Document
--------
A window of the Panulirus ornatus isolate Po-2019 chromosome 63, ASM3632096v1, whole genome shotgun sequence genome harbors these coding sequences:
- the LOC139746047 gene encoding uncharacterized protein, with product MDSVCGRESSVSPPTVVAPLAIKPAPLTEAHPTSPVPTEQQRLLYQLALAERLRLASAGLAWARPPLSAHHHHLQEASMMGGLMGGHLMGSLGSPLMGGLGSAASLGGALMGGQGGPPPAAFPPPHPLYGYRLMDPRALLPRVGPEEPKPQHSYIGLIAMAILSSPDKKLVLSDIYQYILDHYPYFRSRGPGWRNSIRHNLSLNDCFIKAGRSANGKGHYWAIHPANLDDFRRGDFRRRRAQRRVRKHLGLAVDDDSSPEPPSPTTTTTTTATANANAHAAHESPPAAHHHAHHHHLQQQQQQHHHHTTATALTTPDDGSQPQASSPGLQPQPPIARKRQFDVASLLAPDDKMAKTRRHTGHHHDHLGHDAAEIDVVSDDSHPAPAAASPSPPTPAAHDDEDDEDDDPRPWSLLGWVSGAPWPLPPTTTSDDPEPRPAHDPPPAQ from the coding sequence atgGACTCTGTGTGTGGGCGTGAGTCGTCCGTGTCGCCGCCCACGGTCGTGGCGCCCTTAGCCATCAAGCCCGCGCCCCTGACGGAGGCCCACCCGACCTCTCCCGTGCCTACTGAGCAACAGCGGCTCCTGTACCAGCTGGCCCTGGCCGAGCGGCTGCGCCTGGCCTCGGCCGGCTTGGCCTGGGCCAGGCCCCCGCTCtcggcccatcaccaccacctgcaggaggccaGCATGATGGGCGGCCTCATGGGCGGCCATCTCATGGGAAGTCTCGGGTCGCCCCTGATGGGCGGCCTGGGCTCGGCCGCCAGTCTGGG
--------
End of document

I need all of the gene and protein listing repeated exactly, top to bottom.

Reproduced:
A window of the Panulirus ornatus isolate Po-2019 chromosome 63, ASM3632096v1, whole genome shotgun sequence genome harbors these coding sequences:
- the LOC139746047 gene encoding uncharacterized protein, with product MDSVCGRESSVSPPTVVAPLAIKPAPLTEAHPTSPVPTEQQRLLYQLALAERLRLASAGLAWARPPLSAHHHHLQEASMMGGLMGGHLMGSLGSPLMGGLGSAASLGGALMGGQGGPPPAAFPPPHPLYGYRLMDPRALLPRVGPEEPKPQHSYIGLIAMAILSSPDKKLVLSDIYQYILDHYPYFRSRGPGWRNSIRHNLSLNDCFIKAGRSANGKGHYWAIHPANLDDFRRGDFRRRRAQRRVRKHLGLAVDDDSSPEPPSPTTTTTTTATANANAHAAHESPPAAHHHAHHHHLQQQQQQHHHHTTATALTTPDDGSQPQASSPGLQPQPPIARKRQFDVASLLAPDDKMAKTRRHTGHHHDHLGHDAAEIDVVSDDSHPAPAAASPSPPTPAAHDDEDDEDDDPRPWSLLGWVSGAPWPLPPTTTSDDPEPRPAHDPPPAQ from the coding sequence atgGACTCTGTGTGTGGGCGTGAGTCGTCCGTGTCGCCGCCCACGGTCGTGGCGCCCTTAGCCATCAAGCCCGCGCCCCTGACGGAGGCCCACCCGACCTCTCCCGTGCCTACTGAGCAACAGCGGCTCCTGTACCAGCTGGCCCTGGCCGAGCGGCTGCGCCTGGCCTCGGCCGGCTTGGCCTGGGCCAGGCCCCCGCTCtcggcccatcaccaccacctgcaggaggccaGCATGATGGGCGGCCTCATGGGCGGCCATCTCATGGGAAGTCTCGGGTCGCCCCTGATGGGCGGCCTGGGCTCGGCCGCCAGTCTGGG